Skip to content

Sufficiency in the modern world

When can we say – Enough! What does sufficiency have to do with anything?

My feeling about the modern world is that it is never enough – there is always more. In the world we live in there is a finiteness of resources, and this finiteness inevitably leads to competition, and inasmuch as this is a way of evolving and outdoing oneself, I ask myself, Is it necessary to outdo oneself?

When I look at the accomplishments of others, am I able to connect to my own successes and needs because sufficiency is connected to just that – connection to me? If I compare my life to the smiling ideal images beaming from social media, will I be able to get a sense of self-sufficiency or will I continue the relay race of “happiness over the long haul.”

Sufficiency is multi-layered, it starts in the family environment, the words our parents used to encourage us and the way they supported us in our development. Was I good enough, smart enough, obedient enough, or did I always need a little more? Did it matter to the success of my six in math if Pena had a six too?

Subsequently, the social environment and its demands inexorably fall on our still immature adolescent system – Am I fit enough or do I have two more kilos to go? Am I performing well enough? And to make things even better we add entering our independent stages of life and satisfying societal norms – Is the position I’m working in good enough? Is Mladost a good enough neighborhood for me?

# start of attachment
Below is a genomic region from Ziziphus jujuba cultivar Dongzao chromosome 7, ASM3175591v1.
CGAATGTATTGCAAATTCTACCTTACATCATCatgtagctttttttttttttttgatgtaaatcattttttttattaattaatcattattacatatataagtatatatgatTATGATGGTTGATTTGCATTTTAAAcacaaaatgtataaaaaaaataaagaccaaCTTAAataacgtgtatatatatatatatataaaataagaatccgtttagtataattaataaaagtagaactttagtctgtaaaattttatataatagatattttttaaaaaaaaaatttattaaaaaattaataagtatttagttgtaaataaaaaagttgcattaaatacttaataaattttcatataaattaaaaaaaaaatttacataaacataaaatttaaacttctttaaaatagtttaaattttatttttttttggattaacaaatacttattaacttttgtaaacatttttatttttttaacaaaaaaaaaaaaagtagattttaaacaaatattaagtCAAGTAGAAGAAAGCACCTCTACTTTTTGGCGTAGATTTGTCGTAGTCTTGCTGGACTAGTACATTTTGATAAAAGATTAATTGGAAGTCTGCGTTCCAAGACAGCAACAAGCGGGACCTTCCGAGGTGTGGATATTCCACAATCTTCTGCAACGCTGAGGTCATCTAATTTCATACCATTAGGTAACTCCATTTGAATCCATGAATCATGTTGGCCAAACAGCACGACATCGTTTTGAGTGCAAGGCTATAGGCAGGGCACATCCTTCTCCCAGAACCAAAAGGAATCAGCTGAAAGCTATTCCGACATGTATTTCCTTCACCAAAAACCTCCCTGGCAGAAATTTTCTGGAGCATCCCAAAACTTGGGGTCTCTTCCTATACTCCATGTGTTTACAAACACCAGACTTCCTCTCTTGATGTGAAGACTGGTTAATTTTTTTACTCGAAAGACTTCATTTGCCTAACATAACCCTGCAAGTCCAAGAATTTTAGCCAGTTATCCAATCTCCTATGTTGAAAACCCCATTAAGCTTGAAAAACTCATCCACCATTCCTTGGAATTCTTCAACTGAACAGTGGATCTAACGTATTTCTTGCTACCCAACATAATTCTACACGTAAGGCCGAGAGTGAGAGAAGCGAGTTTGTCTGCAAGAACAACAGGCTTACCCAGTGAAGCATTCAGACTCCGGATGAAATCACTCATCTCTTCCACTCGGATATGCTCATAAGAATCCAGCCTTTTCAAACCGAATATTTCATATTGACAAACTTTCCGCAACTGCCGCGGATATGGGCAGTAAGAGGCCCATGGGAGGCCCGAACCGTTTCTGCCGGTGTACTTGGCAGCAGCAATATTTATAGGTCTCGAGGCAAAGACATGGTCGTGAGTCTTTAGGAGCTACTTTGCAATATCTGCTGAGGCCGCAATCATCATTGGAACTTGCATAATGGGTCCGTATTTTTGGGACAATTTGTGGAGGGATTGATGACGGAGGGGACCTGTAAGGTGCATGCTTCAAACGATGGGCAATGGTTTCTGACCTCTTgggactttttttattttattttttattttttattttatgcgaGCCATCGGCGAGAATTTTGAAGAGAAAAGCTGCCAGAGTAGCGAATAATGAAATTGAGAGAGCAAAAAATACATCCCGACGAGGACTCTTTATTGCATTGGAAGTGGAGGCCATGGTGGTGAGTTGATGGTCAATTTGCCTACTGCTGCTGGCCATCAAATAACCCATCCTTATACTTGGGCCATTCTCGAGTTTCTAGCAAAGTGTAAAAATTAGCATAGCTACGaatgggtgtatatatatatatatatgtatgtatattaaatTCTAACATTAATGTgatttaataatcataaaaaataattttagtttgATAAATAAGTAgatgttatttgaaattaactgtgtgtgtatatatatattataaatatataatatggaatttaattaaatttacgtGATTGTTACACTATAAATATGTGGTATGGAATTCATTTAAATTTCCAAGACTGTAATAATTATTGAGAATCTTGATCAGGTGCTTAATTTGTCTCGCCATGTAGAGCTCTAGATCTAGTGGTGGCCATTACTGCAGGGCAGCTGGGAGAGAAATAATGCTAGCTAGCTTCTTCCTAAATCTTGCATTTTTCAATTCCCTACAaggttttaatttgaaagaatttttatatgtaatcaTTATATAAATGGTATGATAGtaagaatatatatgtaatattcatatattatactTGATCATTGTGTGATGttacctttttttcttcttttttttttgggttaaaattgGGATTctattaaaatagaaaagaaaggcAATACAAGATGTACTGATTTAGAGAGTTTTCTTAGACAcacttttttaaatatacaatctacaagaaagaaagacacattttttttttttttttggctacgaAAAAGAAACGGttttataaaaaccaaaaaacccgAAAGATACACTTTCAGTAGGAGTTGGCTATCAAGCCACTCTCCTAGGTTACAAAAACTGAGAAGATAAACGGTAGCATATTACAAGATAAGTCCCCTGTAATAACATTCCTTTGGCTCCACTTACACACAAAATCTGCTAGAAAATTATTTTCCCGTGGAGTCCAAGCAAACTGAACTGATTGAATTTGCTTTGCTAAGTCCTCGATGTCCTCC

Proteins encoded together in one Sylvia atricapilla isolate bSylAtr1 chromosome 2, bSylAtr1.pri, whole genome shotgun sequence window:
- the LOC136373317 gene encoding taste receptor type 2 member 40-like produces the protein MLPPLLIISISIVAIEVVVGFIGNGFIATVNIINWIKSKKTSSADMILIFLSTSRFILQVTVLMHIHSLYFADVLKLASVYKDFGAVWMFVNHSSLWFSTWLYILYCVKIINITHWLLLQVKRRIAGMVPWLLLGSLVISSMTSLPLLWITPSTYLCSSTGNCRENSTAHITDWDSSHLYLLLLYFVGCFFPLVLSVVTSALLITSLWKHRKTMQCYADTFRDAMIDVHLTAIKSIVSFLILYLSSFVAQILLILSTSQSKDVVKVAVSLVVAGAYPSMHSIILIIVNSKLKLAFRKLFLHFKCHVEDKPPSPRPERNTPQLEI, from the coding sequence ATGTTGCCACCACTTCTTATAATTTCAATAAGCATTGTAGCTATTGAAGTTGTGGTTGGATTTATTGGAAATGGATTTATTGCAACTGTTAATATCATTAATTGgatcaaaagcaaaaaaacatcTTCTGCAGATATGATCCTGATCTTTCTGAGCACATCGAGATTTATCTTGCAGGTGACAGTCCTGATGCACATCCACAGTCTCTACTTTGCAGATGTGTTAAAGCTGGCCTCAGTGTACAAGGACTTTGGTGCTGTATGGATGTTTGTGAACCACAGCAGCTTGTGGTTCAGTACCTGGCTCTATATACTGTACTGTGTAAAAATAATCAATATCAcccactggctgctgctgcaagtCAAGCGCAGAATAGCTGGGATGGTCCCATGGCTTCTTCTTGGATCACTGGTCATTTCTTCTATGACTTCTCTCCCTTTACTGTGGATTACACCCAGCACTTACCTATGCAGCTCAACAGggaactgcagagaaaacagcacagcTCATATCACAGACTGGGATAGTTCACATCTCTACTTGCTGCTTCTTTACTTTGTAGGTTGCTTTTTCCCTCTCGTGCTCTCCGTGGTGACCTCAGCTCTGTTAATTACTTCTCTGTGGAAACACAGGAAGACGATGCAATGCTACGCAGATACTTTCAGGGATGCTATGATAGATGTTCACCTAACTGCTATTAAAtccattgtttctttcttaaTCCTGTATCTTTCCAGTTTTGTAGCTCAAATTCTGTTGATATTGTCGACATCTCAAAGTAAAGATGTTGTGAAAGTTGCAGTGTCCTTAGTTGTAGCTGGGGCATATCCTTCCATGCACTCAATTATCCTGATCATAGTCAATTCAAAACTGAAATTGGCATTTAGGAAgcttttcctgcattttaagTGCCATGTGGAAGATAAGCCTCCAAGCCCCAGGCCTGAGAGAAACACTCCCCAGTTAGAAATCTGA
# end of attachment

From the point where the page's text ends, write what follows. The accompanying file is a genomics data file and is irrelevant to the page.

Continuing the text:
Often the body is the surest indicator of sufficiency. It can’t pretend, sometimes it’s just painfully honest. I don’t need to analyze whether I drank enough water if I can listen to my body’s signals, and it definitely doesn’t matter to my body how much water Pena drank. A panic attack, for example, is an alarm that goes off and signals – Enough! Stop! Not following your needs! The body often speaks to us, tells us and teaches us.

Overshooting has a price – achievement leads to exhaustion and lack of energy to assimilate and integrate the success we have achieved. Doing so robs us of the inner feeling of satisfaction and gratitude – gratitude for having the opportunity to jump and belief that I made the jump possible for me and that’s just enough! And the vicious circle turns: chasing someone else’s sufficiency, often at someone else’s pace, achieving goals, but not enough, because more is always possible!